Also note how NCFA ascribes motivation to parents, “in hopes of giving you a better life” as a way of framing the experience for adoptees. Yet years later, some adoptees have found that far from intentionally giving over their parental rights in hopes of giving their children some form of “better life,” a number of mothers were coerced, their children taken often without their consent. Some were even told their children died after childbirth only to be secretly placed into sealed records adoptions.

FB-3-best-option1For NCFA, though, adoption is always the “Best Option.”

“Factbook III” takes aim at both “Family preservation” efforts and “family reunification” as archenemies of both the industry and adoption as an institution itself (never mind the fact that the vast majority of foster kids will be reunited and that many adoptions in this country are kinship adoptions, not adoptions by strangers.)

NCFA disdains the very concept of, and all practices related to family preservation.

In one of the key essays in “Factbook III”, “Twenty-One barriers to Adoption to Address in the Twenty-First Century” William Pierce, the founding president of NCFA goes to far as to compare family preservation services to “kudzu” vines.

FB-3-p5761

The books also take aim at the Indian Child Welfare Act or ICWA repeatedly as well, calling for its outright repeal:

9. Repeal the Indian Child Welfare Act because it is an unconstitutional discriminatory law

“Discriminatory” to NCFA means the law prevents adoption agencies from selling off native kids to white would-be-adopters at will.

ICWA instead, recognizes First Nations’  peoples tribal sovereignty and independence, particularly in regard to native children, particularly in light of the history of how native children have been criminally removed from tribal contexts in efforts to “de-indian” them.

Pierce, in typical Piercian fashion, reframes enforcement of ICWA as a form of “discrimination” against “children with Native American blood” depriving them of their “right” to be adopted by whites. Worked up into a full froth, he begins tossing about terms like “racial and ethnic apartheid in America.” All because these are marketable kids he and his industry have some difficulty getting a hold of.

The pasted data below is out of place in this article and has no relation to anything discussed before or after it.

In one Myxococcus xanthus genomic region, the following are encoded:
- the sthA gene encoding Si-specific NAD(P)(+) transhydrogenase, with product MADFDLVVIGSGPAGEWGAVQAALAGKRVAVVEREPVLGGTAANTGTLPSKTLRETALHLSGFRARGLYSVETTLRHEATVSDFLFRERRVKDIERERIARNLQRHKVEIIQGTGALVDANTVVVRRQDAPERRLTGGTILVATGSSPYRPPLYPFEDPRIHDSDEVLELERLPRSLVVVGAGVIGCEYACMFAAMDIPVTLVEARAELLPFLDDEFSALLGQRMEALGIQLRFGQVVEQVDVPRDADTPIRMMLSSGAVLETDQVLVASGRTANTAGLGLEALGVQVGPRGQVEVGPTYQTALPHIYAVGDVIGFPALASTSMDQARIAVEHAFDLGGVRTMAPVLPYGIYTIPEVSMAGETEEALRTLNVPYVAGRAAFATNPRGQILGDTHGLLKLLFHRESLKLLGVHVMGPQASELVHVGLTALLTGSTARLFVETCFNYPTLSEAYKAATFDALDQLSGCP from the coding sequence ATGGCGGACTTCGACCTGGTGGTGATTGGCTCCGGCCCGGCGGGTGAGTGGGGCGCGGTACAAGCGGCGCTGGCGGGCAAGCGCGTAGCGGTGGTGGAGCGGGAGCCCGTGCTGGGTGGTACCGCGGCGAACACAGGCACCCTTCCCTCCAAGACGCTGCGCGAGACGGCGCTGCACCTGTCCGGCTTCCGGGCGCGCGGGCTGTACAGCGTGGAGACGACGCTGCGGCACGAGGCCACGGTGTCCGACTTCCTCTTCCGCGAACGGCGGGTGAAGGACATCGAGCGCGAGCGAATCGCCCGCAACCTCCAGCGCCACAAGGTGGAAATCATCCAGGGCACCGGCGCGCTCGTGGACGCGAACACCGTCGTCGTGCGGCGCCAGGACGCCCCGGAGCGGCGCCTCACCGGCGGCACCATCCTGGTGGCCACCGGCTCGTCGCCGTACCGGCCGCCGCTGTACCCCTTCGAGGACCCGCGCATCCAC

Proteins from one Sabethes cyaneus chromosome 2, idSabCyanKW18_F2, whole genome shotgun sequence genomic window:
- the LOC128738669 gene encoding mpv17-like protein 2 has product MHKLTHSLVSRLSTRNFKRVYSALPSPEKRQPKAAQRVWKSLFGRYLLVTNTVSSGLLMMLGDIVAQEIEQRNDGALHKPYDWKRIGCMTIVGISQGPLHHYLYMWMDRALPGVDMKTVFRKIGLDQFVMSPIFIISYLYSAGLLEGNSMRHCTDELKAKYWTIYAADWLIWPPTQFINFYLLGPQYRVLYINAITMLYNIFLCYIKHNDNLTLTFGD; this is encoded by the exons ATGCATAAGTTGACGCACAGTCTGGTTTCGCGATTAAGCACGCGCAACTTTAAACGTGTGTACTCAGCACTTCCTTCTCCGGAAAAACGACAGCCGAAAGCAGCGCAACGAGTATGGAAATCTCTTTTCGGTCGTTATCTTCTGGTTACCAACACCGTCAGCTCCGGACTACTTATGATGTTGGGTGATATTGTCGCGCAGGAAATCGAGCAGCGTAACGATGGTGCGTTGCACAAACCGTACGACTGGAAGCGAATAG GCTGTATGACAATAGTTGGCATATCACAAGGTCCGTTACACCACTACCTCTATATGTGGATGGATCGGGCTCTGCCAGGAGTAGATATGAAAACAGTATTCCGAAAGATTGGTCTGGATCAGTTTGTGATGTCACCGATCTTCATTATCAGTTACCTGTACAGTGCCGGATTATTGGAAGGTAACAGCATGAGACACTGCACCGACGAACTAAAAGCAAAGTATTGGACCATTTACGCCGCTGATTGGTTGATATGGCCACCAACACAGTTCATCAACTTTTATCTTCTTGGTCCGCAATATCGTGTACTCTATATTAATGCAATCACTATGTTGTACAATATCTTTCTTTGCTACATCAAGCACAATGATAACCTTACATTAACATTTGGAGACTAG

All genuine rights, such as the right of the child to grow up within a tribal context are “barriers” to be overcome for Pierce.

NCFA’s demand for access to saleable children is not limited to First Nations kids though. Just as much ire is in store for parents and others abroad who might not wish their children disappear into American adoptions. See “Factbook IV” published in 2007, in which NCFA brags of:

Fighting nationalistic opponents of adoption who would keep children trapped in foreign orphanages

NCFA shows none of the nuance of what role “orphanages” play in other societies, where they are often marketed as more of a “time out” option for short term child care for those parents or families unable to afford to care for their child at any given point in time.

The American impression of the word, that of “orphanages” as child warehousing operations misses much of the nuances to the roles these institutions play in other cultures.

What NCFA decries as “nationalistic opponents of adoption” are sometimes nothing more than those objecting to the way American adoption marketers have moved into countries such as Guatemala and had adopted out 1 out of every 100 babies born in the country. When babies become a primary export product of any given country, no one should be the least bit surprised when some raise an objection.

But again, to NCFA, adoption is always the “best option.”


Rather than cut this post short, I have decided to break it into two pieces. Tomorrow I will continue on to part II.

But I leave readers with Bastardette’s parody post about NCFA’s festivities at the Willard in DC this evening, Exclusive Video from the Willard: What the American Adoption Industry Doesn’t Want You to See